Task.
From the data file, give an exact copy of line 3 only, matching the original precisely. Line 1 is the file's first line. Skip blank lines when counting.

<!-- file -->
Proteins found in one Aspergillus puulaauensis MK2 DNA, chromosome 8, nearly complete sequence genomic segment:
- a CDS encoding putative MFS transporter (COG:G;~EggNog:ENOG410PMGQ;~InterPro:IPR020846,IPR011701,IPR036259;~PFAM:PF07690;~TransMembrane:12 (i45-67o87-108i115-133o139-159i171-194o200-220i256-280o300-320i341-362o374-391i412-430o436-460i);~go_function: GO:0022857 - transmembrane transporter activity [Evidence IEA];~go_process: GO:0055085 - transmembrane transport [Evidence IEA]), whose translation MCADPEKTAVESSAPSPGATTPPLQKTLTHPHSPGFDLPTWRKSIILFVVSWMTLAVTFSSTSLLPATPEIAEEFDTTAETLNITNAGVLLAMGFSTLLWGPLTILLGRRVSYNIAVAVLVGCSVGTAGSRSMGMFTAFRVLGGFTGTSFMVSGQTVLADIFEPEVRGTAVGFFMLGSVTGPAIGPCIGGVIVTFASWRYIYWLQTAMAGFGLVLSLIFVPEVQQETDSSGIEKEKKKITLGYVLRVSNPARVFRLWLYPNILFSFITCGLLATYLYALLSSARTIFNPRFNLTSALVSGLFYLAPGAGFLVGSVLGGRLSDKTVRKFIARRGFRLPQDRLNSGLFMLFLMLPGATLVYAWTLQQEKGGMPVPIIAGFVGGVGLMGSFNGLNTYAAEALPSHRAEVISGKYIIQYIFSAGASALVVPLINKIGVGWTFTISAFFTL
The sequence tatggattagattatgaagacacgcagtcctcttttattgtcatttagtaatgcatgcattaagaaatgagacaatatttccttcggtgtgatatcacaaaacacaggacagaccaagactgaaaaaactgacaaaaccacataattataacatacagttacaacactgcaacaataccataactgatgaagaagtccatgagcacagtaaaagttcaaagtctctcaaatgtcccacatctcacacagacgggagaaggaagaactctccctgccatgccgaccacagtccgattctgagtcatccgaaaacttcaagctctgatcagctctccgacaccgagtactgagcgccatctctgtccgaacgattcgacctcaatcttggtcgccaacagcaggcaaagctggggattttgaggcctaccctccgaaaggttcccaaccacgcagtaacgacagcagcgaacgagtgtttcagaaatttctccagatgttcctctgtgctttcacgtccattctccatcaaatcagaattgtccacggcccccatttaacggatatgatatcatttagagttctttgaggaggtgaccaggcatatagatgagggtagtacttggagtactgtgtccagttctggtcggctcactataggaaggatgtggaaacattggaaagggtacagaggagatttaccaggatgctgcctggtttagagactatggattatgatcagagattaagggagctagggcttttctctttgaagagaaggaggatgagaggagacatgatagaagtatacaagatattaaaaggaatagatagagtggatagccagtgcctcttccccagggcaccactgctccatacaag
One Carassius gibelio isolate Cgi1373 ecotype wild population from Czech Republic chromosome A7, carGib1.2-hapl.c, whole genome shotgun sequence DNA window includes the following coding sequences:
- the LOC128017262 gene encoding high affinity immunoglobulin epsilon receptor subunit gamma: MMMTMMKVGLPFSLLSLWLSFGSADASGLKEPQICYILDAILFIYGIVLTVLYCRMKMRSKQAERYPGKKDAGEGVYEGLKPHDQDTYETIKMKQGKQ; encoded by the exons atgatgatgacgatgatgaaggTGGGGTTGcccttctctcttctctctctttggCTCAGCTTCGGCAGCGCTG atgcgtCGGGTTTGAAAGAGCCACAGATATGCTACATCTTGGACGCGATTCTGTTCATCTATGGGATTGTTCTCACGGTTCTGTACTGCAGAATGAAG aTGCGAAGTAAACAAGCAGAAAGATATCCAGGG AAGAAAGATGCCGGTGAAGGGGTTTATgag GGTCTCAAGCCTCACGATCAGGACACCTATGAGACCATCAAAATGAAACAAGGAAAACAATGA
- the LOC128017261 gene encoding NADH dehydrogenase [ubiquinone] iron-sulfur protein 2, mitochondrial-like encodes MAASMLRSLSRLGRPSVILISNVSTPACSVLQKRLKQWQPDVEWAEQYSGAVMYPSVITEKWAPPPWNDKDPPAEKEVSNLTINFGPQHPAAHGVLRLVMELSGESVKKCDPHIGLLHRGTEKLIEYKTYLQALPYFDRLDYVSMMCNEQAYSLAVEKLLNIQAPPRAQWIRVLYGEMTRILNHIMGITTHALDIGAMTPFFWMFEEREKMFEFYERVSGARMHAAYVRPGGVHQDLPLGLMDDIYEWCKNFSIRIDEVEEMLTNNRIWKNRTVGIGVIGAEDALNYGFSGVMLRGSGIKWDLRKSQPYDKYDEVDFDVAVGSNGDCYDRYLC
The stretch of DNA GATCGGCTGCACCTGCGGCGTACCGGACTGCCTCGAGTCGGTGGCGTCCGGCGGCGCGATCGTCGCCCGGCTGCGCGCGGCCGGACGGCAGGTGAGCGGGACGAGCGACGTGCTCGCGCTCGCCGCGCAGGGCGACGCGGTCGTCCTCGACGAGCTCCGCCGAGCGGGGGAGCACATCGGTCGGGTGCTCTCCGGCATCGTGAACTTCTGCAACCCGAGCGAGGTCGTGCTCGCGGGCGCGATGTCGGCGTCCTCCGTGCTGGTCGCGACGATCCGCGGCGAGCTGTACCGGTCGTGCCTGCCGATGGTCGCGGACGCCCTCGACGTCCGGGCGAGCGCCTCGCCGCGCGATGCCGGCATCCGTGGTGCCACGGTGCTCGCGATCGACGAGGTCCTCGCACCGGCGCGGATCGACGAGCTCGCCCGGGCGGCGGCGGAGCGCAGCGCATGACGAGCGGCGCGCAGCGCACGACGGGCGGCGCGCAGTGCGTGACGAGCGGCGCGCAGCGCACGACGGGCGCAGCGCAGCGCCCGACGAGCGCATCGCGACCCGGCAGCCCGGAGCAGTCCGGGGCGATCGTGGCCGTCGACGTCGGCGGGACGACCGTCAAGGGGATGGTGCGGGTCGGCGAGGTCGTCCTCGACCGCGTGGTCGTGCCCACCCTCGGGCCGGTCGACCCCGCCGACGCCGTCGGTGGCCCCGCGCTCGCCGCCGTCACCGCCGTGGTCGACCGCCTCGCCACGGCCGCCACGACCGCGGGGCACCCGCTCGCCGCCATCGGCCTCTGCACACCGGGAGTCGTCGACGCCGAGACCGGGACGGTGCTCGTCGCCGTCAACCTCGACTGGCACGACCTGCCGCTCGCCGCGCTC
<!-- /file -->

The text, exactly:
The sequence tatggattagattatgaagacacgcagtcctcttttattgtcatttagtaatgcatgcattaagaaatgagacaatatttccttcggtgtgatatcacaaaacacaggacagaccaagactgaaaaaactgacaaaaccacataattataacatacagttacaacactgcaacaataccataactgatgaagaagtccatgagcacagtaaaagttcaaagtctctcaaatgtcccacatctcacacagacgggagaaggaagaactctccctgccatgccgaccacagtccgattctgagtcatccgaaaacttcaagctctgatcagctctccgacaccgagtactgagcgccatctctgtccgaacgattcgacctcaatcttggtcgccaacagcaggcaaagctggggattttgaggcctaccctccgaaaggttcccaaccacgcagtaacgacagcagcgaacgagtgtttcagaaatttctccagatgttcctctgtgctttcacgtccattctccatcaaatcagaattgtccacggcccccatttaacggatatgatatcatttagagttctttgaggaggtgaccaggcatatagatgagggtagtacttggagtactgtgtccagttctggtcggctcactataggaaggatgtggaaacattggaaagggtacagaggagatttaccaggatgctgcctggtttagagactatggattatgatcagagattaagggagctagggcttttctctttgaagagaaggaggatgagaggagacatgatagaagtatacaagatattaaaaggaatagatagagtggatagccagtgcctcttccccagggcaccactgctccatacaag